When I talk to people about Hsieh and describe his performance pieces, I sometimes get asked whether he is, in fact, a real person. This aura of unreality and absurdity is essential to how we fathom, or can’t quite fathom, his work dele; it’s why the work continues to exert its mysterious grip. Hsieh’s method reflects what the artist Paul Chan has called the “lawless proposition” of art—art that, by “not obeying the law of any system or authority external to the process of its own making,” works by not working at all. That’s certainly one way to describe Hsieh’s One Year Performance 1980-1981 (Time Clock Piece), in which nothing of tangible value is produced in the hour between each of the artist’s increasingly delirious clock-ins. Except art, of course.

Hsieh’s performances strike me as not so much timeless as timeful.

The same year Hsieh was in the streets performing outdoor piece, another of his artworks was hanging in an art gallery downtown, part of a group show curated by the late Jeanette Ingberman, who would go on to cofound the nonprofit art space Exit Art. Hsieh’s contribution to the show, titled Wanted by US Immigration Service, was a mock “wanted” poster that featured his own mug shot-style photo alongside identifying physical characteristics. For the first time, Hsieh used his real name publicly. Until then, he’d used a pseudonym, “Sam Hsieh,” to evade arrest and deportation because he was, at that time, undocumented. as with outdoor piece, the work draws its gravitational power from Hsieh’s quiet yet defiant foregrounding of his own vulnerability. “You have to make the art stronger than life so people can feel it,” as he once said.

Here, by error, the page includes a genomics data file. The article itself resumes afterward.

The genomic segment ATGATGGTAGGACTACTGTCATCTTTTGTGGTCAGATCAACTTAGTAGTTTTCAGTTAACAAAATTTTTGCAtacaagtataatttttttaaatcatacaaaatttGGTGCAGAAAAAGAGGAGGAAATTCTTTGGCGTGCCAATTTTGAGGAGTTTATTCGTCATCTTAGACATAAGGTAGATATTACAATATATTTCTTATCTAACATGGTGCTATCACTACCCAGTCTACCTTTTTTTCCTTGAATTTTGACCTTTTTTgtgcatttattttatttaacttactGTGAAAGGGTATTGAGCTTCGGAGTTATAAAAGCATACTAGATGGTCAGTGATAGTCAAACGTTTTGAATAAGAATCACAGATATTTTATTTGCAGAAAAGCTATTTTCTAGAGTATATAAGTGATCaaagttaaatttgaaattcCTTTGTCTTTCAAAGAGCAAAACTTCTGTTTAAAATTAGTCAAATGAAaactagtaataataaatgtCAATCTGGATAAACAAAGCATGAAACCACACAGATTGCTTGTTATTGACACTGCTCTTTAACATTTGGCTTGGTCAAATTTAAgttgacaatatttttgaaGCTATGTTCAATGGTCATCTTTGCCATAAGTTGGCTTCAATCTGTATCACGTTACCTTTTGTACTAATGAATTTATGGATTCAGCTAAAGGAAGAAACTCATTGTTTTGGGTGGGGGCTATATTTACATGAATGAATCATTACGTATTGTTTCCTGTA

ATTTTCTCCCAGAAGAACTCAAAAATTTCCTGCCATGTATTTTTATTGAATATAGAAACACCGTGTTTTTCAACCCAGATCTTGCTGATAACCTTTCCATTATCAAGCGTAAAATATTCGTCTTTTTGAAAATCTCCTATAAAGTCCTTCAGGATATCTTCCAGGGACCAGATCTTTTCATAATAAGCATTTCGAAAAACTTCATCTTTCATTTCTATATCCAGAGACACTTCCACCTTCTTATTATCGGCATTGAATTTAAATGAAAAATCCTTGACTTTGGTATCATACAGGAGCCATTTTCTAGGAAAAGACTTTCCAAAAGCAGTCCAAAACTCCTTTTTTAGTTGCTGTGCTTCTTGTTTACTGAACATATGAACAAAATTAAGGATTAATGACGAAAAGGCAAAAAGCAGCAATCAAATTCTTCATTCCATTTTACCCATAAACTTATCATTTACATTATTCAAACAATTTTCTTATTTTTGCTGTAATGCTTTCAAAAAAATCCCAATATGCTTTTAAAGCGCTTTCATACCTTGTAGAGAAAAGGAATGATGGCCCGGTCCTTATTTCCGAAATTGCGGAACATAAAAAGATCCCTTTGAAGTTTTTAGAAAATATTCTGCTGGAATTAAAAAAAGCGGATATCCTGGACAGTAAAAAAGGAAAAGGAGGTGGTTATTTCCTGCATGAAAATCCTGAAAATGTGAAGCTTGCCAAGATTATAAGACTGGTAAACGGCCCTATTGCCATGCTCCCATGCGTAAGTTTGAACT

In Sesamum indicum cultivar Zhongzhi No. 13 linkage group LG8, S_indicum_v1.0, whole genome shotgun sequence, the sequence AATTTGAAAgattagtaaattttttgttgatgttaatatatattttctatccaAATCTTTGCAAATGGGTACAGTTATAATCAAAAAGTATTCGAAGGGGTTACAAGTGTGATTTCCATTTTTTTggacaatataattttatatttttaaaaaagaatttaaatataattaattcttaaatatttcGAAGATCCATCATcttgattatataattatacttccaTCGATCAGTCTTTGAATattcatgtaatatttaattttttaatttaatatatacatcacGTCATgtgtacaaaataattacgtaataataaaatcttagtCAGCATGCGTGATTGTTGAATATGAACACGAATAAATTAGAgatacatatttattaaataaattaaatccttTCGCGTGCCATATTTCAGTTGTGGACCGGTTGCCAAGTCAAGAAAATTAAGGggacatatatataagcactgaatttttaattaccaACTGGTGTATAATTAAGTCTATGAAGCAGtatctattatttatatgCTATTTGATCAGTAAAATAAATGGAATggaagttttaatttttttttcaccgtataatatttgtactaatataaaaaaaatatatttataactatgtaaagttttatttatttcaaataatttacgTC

Chan has reflected that an artwork becomes “something more” by ending up where it wasn’t supposed to be. In Hsieh’s case, that “something more” also has to do with an asynchronous quality in his work. By committing to his performances, he removed himself from the grinding rhythms of our daily lives, even his art compels us to question the returns on our labor. The photographic and video documentation of outdoor piece shows us the past—New York of the eighties in all its grit and ragged glory—but so, too, does it seem to be deciphering the future, as Chris Marker said of the startling images the photojournalist Denise Bellon made during the interwar years, of amateur parachuters, sex workers in colonial Tunisia, and disfigured war veterans, among others. Hsieh’s performances strike me as not so much timeless as timeful. The archival images of Hsieh performing outdoor piece—sleeping between cars in an uncovered parking lot, warming himself by an open trash can fire at night—remind us, yes, of how exposed he was to the elements but also of the dark forces unleashed by neoliberal policies, such that, forty years later, the work remains capable of speaking to the latest wave of anti-Asian violence, to the crisis of post-pandemic evictions, to the massive shortfall in supportive and affordable housing, to all the hotel rooms sitting vacant while New York City’s mayor orders unhoused encampments to be dismantled.